“She travels all over the state doing leadership seminars for other 4-H’ers and meeting with dignitaries and welcoming people to the Minnesota State Fair,” Kari said. “She’s met a lot of people, made a lot of contacts and a lot of life-long friends through the program, and earned some great college scholarships as well.”
Kari said Moriah operates the Minnesota 4-H Snapchat and Twitter accounts in her capacity as an ambassador. She’s been a 4-H camp counselor for several years.
“She liked 4-H camp so much, she just kept going,” John said.
Their daughters have also shown goats, horses and other projects over the years. Kelsey is now 28 and lives in Harrisburg, S.D. with her husband Travis. Moriah is an 18-year-old freshman at South Dakota State University (SDSU) in Brookings.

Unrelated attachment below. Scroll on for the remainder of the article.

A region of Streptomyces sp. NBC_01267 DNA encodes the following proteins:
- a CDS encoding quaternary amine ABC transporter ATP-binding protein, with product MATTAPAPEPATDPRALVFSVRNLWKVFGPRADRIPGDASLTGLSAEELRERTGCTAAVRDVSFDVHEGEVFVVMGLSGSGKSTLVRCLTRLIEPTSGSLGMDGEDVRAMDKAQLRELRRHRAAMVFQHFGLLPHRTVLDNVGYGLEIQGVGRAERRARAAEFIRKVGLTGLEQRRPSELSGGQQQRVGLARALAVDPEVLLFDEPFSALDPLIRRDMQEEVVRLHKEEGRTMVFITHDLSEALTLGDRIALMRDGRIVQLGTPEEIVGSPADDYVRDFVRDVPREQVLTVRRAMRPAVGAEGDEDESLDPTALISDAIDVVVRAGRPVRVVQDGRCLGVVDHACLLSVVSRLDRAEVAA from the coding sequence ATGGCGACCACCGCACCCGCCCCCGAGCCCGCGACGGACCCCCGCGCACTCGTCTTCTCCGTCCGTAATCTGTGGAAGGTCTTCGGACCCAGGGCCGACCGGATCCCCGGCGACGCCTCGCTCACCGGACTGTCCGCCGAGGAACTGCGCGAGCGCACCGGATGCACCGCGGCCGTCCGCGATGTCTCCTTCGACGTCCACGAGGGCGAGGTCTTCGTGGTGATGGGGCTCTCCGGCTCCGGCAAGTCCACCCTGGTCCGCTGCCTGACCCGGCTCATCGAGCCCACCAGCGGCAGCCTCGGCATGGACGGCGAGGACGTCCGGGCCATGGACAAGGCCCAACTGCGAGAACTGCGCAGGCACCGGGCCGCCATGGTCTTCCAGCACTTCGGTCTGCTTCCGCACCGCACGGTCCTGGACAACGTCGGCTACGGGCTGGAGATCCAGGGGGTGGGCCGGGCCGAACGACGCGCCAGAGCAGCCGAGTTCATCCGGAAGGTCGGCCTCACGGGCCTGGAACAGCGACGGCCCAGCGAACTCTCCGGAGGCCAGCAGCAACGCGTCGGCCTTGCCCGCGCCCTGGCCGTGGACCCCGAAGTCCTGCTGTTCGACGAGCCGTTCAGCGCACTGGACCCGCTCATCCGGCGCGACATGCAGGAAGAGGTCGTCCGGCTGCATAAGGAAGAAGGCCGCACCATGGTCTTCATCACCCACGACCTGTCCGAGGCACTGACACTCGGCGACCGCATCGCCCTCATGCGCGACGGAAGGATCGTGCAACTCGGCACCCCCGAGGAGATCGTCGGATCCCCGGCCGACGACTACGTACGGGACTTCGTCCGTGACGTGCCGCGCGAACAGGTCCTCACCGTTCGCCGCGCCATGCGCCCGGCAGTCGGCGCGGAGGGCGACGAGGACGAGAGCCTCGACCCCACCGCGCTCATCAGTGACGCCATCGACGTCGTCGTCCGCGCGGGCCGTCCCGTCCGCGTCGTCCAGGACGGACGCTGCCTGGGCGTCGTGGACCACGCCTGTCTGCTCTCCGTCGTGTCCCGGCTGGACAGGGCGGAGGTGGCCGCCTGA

Neither John nor Kari were involved in 4-H as children, but they became quite involved in the program after their children joined. Kari is on the county Federation and Executive boards and John just finished his sixth year as a horse superintendent and has been a goat superintendent for a few years, working with club members who show those animals at the fair. They both have acted as club leaders for the Springdell 4-H Club.
The couple said their involvement in 4-H has been rewarding in that they have been able to help the club members grow and learn new things. It’s also provided them with a wealth of family time and positive experiences over the years, and sparked some of their closest friendships.
The Flanagans live on an acreage southeast of Garretson, S.D. They have horses and goats and grow enough hay to feed their animals.
John is originally from the Garretson area and Kari grew up in Sioux Falls. John works in online sales and customer service for Nordstrom’s Automotive in Garretson and Kari works for Alliance Communications, which provides cable, phone and internet services in portions of South Dakota, Iowa and Minnesota. Kari also serves on the Garretson school board.